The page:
In 1997, Earnhardt went winless for only the second time in his career. The only (non-points) win came during Speedweeks at Daytona in the Twin 125-mile qualifying race, his record 8th straight win in the event. Once again in the hunt for the Daytona 500 with 10 laps to go, Earnhardt was taken out of contention by a late crash which sent his car upside down on the backstretch. Earnhardt hit the low point of his year when he blacked out early in the Mountain Dew Southern 500 at Darlington in September, causing him to hit the wall. Afterward, he was disoriented and it took several laps before he could find his pit stall. When asked, Earnhardt complained of double vision which made it difficult to pit. Mike Dillon (Richard Childress's son-in-law) was brought in to relieve Earnhardt for the remainder of the race. Earnhardt was evaluated at a local hospital and cleared to race the very next week, but the cause of the blackout and double vision was never determined. Despite no wins, the RCR team finished the season 5th in the final standings.

1998 saw Earnhardt win the Daytona 500 after not winning in the previous 19 attempts. Earnhardt began the season by winning his Twin 125-mile qualifier race for the ninth straight year. On race day, Earnhardt showed himself to be a contender early. Halfway through the race, however, it seemed that Jeff Gordon had the upper hand. But by lap 138, Earnhardt had taken the lead, and thanks to a push by teammate Mike Skinner, he was able to maintain it. Earnhardt made it to the to the caution checkered flag before Bobby Labonte. Afterwards, there was a large show of respect for Earnhardt, in which every crew member of every team lined pit road to shake his hand as he made his way to victory lane. Earnhardt then drove his #3 into the infield grass, starting a trend of post-race celebrations. He spun the car twice, throwing grass and leaving tire tracks in the shape of a #3 in the grass. Earnhardt then spoke about the victory, saying "I have had a lot of great fans and people behind me all through the years and I just can't thank them enough. The Daytona 500 is ours. We won it! We won it! We won it!" Unfortunately, the rest of the season did not go as well, and The Great American Race was his only victory that year. He slipped to 12th in the standings halfway through the season, and Richard Childress decided to make a crew chief change, taking Mike Skinner's crew chief Kevin Hamlin and putting him with Earnhardt while giving Skinner Larry McReynolds. Earnhardt was able to climb back to 8th in the final standings.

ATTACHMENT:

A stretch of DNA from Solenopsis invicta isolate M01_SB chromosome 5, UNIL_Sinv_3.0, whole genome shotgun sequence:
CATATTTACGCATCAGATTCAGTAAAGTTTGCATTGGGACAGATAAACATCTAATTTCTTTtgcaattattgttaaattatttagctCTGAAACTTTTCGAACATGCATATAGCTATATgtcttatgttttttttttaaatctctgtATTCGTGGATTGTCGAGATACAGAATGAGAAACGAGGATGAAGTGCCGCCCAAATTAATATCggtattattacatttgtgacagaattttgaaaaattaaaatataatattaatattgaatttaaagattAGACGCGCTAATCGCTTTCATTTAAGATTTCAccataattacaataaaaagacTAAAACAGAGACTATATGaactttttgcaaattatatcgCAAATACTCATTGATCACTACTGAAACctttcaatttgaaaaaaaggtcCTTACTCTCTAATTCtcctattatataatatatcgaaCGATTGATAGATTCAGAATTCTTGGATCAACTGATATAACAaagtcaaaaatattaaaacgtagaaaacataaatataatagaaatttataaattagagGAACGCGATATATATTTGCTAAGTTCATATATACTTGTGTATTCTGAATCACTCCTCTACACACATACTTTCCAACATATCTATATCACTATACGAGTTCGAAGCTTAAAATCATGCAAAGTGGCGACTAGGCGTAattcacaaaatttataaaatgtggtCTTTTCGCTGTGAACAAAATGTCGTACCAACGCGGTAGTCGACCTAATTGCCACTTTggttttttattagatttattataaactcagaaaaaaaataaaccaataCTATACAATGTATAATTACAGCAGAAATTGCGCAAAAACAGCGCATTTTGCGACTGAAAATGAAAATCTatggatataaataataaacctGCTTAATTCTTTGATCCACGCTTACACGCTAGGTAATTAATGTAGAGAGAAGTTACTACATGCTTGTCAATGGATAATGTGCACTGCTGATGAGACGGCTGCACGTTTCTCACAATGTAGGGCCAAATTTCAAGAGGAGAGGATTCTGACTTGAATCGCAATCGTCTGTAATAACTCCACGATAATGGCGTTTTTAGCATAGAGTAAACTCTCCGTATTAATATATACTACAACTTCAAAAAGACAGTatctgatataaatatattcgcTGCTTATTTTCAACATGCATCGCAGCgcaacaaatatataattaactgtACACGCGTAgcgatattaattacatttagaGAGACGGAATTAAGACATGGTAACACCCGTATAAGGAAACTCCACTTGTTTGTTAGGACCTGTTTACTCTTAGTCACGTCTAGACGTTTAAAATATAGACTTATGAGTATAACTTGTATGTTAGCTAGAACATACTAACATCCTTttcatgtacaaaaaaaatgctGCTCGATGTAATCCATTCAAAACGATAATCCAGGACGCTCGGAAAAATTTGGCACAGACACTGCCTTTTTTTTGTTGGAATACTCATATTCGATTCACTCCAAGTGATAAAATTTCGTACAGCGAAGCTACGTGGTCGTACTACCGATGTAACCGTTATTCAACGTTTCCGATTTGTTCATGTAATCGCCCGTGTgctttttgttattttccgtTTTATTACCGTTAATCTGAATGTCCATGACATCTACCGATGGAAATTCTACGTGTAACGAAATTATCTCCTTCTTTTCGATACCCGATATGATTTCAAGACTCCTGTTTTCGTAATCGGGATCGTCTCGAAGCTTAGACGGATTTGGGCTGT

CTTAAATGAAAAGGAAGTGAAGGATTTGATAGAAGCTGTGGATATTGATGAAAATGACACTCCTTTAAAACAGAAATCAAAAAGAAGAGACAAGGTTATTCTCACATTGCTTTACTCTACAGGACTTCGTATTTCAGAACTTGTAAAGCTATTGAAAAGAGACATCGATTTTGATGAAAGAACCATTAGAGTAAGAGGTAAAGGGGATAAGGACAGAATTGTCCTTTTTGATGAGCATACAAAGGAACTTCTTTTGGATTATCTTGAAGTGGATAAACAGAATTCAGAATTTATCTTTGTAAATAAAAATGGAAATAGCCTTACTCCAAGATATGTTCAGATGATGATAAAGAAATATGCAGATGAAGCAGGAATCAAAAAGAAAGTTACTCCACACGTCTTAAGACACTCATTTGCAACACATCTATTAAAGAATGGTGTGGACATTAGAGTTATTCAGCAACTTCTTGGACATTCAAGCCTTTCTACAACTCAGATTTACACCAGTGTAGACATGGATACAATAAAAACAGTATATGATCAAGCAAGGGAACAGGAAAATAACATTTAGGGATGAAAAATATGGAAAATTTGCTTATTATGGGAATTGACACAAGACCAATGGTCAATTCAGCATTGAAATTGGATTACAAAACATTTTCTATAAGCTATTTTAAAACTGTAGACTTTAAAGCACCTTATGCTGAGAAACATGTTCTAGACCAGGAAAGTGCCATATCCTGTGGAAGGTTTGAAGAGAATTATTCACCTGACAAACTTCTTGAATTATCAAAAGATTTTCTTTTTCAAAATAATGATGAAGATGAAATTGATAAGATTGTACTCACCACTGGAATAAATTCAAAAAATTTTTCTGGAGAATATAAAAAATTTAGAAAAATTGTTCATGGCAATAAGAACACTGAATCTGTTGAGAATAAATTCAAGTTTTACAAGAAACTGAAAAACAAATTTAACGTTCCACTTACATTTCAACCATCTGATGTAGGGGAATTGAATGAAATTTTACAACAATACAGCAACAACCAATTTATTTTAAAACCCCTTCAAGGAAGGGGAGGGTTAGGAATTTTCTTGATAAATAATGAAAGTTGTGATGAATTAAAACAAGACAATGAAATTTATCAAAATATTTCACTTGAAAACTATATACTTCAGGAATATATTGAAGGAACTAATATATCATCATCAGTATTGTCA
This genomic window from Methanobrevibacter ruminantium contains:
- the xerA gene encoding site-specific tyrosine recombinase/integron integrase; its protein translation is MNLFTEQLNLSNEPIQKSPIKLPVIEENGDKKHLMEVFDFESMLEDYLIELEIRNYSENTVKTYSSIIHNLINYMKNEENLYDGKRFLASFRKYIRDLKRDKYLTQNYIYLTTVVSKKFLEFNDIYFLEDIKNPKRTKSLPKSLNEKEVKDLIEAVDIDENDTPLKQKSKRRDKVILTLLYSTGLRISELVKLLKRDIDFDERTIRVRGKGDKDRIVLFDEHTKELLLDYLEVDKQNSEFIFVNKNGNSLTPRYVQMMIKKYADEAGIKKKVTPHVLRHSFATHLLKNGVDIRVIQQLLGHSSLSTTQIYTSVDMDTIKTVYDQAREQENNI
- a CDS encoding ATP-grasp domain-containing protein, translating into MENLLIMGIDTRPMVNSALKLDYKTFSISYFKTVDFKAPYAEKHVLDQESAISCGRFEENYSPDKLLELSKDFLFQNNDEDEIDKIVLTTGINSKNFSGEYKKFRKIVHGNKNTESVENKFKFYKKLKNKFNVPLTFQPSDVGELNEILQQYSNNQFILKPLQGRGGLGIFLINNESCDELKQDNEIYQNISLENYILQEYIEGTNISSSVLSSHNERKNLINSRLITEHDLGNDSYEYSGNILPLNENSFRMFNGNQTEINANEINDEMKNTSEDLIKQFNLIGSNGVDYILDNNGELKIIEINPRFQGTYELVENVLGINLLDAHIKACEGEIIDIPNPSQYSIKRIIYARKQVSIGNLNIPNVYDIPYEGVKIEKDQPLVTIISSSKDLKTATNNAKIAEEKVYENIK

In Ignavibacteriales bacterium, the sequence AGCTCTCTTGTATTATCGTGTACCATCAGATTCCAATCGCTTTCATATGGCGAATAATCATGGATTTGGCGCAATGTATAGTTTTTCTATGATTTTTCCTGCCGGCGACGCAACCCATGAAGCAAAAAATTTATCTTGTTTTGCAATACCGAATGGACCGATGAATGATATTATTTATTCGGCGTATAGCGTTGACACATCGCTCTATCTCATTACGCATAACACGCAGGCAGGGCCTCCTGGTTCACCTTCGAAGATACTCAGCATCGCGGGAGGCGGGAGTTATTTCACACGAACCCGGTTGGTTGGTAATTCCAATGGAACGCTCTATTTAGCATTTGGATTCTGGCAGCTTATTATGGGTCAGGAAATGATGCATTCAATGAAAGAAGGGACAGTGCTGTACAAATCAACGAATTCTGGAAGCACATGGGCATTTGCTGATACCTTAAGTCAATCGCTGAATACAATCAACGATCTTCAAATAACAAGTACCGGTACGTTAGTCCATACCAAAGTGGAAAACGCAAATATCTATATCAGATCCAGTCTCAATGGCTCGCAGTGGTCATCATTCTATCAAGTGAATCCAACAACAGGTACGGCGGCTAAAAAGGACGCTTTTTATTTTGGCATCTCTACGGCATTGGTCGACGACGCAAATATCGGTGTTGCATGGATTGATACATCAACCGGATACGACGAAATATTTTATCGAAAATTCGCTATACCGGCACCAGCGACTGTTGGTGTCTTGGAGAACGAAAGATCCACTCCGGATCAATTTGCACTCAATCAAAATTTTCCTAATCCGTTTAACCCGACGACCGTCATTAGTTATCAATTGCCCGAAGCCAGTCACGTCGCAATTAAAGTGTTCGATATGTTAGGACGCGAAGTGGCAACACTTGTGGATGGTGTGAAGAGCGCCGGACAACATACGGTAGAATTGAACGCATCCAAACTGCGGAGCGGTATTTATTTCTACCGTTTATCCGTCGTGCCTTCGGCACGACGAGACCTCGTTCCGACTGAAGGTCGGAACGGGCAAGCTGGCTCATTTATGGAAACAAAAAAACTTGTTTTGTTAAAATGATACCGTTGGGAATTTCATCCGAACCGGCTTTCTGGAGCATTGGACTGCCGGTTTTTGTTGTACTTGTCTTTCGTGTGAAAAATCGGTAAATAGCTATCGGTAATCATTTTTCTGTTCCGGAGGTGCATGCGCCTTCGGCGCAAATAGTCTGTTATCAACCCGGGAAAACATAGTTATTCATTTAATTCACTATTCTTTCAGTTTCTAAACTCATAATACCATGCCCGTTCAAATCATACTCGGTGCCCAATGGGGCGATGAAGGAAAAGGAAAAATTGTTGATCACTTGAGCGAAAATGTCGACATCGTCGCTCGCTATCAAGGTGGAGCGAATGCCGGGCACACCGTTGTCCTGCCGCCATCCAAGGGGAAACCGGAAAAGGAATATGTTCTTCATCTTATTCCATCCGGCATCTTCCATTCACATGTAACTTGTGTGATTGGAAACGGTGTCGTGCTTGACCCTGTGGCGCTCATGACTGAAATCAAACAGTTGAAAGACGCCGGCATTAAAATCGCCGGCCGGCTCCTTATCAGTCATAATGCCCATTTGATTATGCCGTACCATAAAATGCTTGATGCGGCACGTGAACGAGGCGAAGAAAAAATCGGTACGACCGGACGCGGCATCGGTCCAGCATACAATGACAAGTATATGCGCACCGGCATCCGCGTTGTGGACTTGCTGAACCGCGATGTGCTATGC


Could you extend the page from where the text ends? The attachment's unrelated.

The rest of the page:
Before the 1999 season, fans began discussing Earnhardt's age and speculating that with his son, Dale Jr. getting into racing, Earnhardt might be contemplating retirement. Earnhardt swept both races for the year at Talladega, leading most observers to conclude that Earnhardt's talent had become limited to the restrictor plate tracks, which require a unique skill set and an exceptionally powerful car to win. But halfway through the year, Earnhardt began to show some of the old spark. In the August race at Michigan International Speedway, Earnhardt led laps late in the race and nearly pulled off his first win on a non-restrictor plate track since 1996.

One week later, he provided the sport with one of its most controversial moments.

At the August Bristol race, Earnhardt found himself in contention to win his first short track race since Martinsville in 1995. When a caution came out with 15 laps to go, leader Terry Labonte got hit from behind by the lapped car of Darrell Waltrip. His spin put Earnhardt in the lead with 5 cars between him and Labonte with 5 laps to go. Labonte had four fresh tires and Earnhardt was driving on old tires, which made Earnhardt's car considerably slower. Labonte caught Earnhardt and passed him coming to the white flag, but Earnhardt drove hard into turn two, bumping Labonte and spinning him around. Dale went on to collect the win while spectators booed and made obscene gestures. "I didn't mean to turn him around, I just wanted to rattle his cage", Earnhardt said of the incident. Earnhardt finished 7th in the standings that year, and looked like a contender again.